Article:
A huge legal sale of ivory in 2008 backfired. Instead of crashing the price of ivory and undermining poaching, poaching exploded in East Africa. It increased by 65%.
The international trade in ivory was banned in 1989. In 2008, China and Japan were allowed to pay $15m for 107 tonnes of ivory from elephants that died naturally in four African nations.
Hsiang and Sekar this week found that this legal sale of ivory was followed by “an abrupt, significant, permanent, robust and geographically widespread increase” in ivory poaching. They were right to conclude that the legal sale provided a cover for poached ivory.
The economic intuition was that if we allow the sale of some legal ivory in Japan and China, then there would be fewer people left to purchase it illegally. We found that that intuition was incorrect. The black market for ivory responded to the announcement of a legal sale as an opportunity to smuggle even more ivory.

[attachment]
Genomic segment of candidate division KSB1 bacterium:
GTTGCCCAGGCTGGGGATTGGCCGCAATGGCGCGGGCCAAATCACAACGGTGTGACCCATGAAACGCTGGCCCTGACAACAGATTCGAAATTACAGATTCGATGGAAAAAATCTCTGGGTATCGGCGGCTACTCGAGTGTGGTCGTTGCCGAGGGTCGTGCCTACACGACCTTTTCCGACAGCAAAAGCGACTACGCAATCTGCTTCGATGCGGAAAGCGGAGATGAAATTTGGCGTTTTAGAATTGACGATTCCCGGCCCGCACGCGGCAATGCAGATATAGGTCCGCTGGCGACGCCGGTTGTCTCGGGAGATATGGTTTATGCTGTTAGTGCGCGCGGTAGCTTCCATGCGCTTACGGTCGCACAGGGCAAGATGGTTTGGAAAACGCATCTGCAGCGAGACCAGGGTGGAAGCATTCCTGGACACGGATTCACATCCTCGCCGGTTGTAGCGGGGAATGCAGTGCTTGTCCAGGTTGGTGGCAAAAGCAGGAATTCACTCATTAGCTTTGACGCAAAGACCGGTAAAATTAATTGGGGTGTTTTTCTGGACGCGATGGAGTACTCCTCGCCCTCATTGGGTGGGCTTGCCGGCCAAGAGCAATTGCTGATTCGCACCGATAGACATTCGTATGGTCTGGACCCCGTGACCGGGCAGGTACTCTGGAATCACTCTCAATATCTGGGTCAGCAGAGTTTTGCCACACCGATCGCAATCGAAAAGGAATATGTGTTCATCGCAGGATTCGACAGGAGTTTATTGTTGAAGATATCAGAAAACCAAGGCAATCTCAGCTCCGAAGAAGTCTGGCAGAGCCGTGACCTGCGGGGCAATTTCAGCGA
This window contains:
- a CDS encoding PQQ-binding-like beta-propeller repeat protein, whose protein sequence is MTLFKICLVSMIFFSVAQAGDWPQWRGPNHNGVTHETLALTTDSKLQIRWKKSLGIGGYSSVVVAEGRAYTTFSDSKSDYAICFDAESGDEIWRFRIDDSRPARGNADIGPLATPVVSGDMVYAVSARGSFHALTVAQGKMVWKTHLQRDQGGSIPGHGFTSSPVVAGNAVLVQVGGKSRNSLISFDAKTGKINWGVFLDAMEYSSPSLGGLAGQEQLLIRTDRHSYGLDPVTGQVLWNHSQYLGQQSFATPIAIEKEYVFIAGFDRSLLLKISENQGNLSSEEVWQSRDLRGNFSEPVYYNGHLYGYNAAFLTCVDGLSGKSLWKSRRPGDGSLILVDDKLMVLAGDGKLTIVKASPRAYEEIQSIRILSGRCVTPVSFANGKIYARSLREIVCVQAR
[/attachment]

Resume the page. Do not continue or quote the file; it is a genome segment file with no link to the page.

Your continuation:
The legal sale of ivory created new demand for ivory in China, where it no longer had the stigma of an illicit product. The presence of legal ivory provided cover for smugglers trying to peddle illegal ivory sourced from poachers.
As illegal ivory can now masquerade as legal ivory in China, transporting and selling illicit ivory has gotten easier and cheaper, which can boost illegal production even though prices are falling.
Ivory is a repugnant market. Many friends will be revolted by you having ivory products.
The presence of legal ivory made it possible for counterfeit legal ivory to be passed off as legal ivory and therefore your friends will not reject you. This is a real and striking example of a unintended consequence. The solution to poaching is property rights.